Hope my friends and readers are doing fine.
Last few days have been chaotic in my life, as I mentioned in my last post that there are health issues which I need to sort out before I get to a steady blogging.
I’ve written articles in my blog related to hormones especially ‘the feel good ones’ here and here in my blog and which have been appreciated by many. I love to read articles on food with their health benefits and that helps me apply the knowledge that I’ve gained in the food that I cook for the family.
As we all know that the hormones play a vital role in our body and understanding their role and effect can help us minimize their negative effect and increase the positive ones. There are two major hormones that regulate a female body, Progesterone and Oestrogen/ Estrogen. Being a female in her thirties, I’m always worried about keeping a track and balance of the calcium level in my body so that my bones can stay strong and I can avoid osteoporosis in my old age. I know that my worry is also the worry for many women across the globe and hence I decided to write this post highlighting one aspect that can be controlled to avoid osteoporosis..
A woman is said to have reached the menopause when she has not had a period for one year. The average age for women to get menopause is around 50-52yrs. At this time the normal functioning of her ovaries begins to deteriorate, this brings change in the duration of her cycle, which may become shorter or longer. The periods can also become heavy or lighter. Because of the gradual drop in the estrogen level produced by the ovaries, the lining of the womb fails to thicken up and so gradually the periods stop altogether.
For most of a woman's life, estrogen helps to protect the heart and bones, as well as maintaining the breasts, womb, vagina and bladder in their healthy state. The marked loss of estrogen in a woman's body that occurs around, and after, the menopause can, therefore, have detrimental effects on her health; as well as causing uncomfortable symptoms, such as hot flushes and night sweats (physical signs) or (psychological changes) mood swings. The effect on the bones won't be as obvious, but the loss of estrogen will certainly affect them. Lack of estrogen can increase the risk of heart disease and the bone disorder osteoporosis.
Osteoporosis is where the amount of bone tissue in the body is below what is normal for a person, taking into account their sex and age.
If you looked at bone under a microscope, you'd see two types of specialized cells scattered throughout:
- cells that continually make new bone, called osteoblasts
- cells that continuously dissolve bone into its component materials, called osteoclasts.
Bone is therefore not a static tissue, but is always on the go. The actions of bone manufacture and disassembly are usually exactly balanced. (Ref www.netdoctor.co.uk)
The bones of the human skeleton contain 99.5% of the total calcium in the body. It is the calcium within the bones which makes them strong.The calcium within bones is available to the body should the body need it for other purposes. It is the activity of bone osteoclasts which absorb the calcium in the bone and release it into the blood stream.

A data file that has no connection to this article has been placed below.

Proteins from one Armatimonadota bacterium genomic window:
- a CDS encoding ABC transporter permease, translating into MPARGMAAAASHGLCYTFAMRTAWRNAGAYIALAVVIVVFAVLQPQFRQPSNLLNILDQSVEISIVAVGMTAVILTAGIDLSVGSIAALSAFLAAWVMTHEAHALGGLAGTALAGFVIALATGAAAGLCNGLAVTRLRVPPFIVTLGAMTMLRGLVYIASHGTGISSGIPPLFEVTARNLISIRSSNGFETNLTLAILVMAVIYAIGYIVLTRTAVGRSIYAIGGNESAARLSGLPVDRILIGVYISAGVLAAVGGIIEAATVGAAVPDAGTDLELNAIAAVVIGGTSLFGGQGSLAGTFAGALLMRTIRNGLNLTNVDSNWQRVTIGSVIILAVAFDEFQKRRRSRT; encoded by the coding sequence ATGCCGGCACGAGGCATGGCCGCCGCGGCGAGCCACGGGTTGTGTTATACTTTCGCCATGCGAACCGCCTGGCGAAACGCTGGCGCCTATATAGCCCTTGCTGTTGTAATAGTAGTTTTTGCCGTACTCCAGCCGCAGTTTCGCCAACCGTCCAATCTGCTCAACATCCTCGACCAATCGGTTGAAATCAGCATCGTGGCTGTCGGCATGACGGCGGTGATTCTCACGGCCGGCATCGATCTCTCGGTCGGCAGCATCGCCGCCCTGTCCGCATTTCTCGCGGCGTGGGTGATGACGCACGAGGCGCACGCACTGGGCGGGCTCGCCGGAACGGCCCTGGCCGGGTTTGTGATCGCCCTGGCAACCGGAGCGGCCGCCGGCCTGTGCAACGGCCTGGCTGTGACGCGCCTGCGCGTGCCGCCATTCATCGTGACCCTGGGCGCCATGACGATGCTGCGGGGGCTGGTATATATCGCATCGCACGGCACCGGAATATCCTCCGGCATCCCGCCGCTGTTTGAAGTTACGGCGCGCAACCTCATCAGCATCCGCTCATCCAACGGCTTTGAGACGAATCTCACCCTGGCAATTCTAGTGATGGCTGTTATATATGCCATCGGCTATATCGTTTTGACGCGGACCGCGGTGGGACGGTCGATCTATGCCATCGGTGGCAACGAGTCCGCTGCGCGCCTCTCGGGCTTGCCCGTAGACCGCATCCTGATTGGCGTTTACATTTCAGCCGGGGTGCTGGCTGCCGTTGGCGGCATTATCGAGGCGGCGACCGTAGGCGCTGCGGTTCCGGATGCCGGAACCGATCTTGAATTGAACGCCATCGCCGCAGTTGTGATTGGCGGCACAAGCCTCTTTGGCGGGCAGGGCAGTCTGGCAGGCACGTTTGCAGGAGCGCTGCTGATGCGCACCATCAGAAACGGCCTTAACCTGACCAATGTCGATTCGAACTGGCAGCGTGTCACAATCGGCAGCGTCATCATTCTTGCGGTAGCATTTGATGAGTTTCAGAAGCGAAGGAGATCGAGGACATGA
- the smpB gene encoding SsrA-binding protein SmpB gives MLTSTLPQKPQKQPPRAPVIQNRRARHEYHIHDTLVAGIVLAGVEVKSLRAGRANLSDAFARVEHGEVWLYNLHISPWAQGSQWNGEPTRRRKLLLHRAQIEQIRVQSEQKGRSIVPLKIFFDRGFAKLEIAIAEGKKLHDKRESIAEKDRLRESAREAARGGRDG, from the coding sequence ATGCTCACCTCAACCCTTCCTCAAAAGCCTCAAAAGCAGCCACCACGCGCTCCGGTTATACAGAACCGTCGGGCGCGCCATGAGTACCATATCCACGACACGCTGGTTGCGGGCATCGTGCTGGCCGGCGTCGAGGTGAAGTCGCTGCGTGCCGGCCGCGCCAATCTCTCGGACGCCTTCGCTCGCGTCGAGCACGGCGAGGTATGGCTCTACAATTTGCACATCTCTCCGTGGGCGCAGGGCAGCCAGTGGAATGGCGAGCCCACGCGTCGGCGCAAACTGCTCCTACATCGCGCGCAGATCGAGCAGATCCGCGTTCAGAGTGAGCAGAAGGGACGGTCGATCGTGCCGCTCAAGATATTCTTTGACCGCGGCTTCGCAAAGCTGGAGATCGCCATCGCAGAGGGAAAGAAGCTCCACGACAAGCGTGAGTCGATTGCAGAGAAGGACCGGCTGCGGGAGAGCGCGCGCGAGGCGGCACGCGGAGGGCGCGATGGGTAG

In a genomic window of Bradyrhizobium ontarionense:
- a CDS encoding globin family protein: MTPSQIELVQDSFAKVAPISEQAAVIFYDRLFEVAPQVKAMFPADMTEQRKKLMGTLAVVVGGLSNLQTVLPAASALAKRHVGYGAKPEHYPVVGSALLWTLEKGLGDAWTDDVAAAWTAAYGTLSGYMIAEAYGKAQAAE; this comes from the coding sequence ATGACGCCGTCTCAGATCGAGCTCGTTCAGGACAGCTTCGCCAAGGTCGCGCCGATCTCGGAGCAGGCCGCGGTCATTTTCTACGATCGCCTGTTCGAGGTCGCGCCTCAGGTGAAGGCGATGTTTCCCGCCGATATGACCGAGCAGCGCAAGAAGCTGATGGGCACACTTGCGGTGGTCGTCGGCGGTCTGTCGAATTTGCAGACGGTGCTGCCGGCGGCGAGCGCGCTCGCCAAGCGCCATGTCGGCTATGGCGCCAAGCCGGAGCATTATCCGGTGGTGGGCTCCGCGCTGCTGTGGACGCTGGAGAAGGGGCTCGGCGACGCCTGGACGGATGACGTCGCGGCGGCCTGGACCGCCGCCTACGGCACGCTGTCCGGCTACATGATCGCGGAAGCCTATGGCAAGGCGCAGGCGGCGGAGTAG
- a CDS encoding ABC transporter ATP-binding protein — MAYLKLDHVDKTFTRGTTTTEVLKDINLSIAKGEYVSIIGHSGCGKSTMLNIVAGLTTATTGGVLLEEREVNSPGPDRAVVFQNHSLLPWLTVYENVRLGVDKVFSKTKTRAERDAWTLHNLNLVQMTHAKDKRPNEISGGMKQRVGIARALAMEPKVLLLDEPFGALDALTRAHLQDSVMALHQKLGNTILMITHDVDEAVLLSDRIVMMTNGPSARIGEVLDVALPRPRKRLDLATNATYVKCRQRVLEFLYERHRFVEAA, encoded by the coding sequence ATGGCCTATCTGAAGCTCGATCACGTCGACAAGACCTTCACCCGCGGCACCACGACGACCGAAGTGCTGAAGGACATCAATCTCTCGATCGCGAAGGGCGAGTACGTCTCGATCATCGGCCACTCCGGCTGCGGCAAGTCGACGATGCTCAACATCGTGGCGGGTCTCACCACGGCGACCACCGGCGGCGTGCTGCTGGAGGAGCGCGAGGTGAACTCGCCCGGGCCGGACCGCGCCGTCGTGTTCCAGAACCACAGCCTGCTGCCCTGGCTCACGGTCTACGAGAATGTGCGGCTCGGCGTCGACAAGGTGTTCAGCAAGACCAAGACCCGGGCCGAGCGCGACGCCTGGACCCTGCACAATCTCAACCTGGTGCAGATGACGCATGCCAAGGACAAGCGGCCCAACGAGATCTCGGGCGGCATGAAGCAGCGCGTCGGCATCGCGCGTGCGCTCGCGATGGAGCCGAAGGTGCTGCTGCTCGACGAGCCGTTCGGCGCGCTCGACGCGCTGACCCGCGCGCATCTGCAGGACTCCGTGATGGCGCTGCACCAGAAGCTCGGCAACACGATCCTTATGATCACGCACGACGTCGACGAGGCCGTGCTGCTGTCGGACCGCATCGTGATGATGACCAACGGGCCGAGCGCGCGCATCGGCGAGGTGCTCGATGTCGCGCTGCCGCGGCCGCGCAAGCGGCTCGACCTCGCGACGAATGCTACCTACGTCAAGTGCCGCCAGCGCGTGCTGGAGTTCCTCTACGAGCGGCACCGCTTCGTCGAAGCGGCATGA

Estrogen is a sex hormone that is essential to female bone health because it promotes the activity of osteoblasts, which are cells that produce bone. When estrogen levels drop during menopause, the osteoblasts aren't able to effectively produce bone. Today a large number of drugs and medications are available to cure osteoporosis but estrogen remains a fairly common treatment to conserve bone mass and prevent osteoporosis-related fractures in post-menopausal women.
By now you all must have realized how important the estrogens are in a female body and now I will tell you how easily you can replenish them in your body but before that let me introduce you to this month’s event, ‘Only’ – Cooking With Soya which is guest hosted by Preeti through the month of September, so please check her blog for the event details.www.tarladalal.com as giveaway is
Coming back to replenishing estrogen in the body and also explaining the nutritional aspects of Soy..
Soy is a high quality protein. It is one of only two known plant foods to contain all the essential amino acids, similar to those found in meat (the other plant food is amaranth seed, a wild green). The soybean is:
- High in fibre
- High in protein
- Low in saturated fat
- A good source of omega-3 fatty acids
- High in phytoestrogens.
The phytoestrogens are hormone like substances that mimic the action of the hormone estrogen. The health benefits of soy for menopausal women could include fewer hot flushes, protection from coronary heart disease and lowered risk of osteoporosis.
A study shows that women in Japan and China typically have fewer hot flushes during menopause than their Western counterparts. This observation led to research into dietary differences, including the fact that Asian women tend to have soy-rich diets, while Western women have meat-rich diets. ( Ref: http://www.betterhealth.vic.gov.au/bhcv2/bhcsite.nsf)
I’ve tried to explain in this post how easily we women can control the estrogen levels in our body and help fight heart diseases and osteoporosis through eating soy and soy products. I also hope we all can cook interesting dishes with this versatile ingredient and make ourselves more healthy.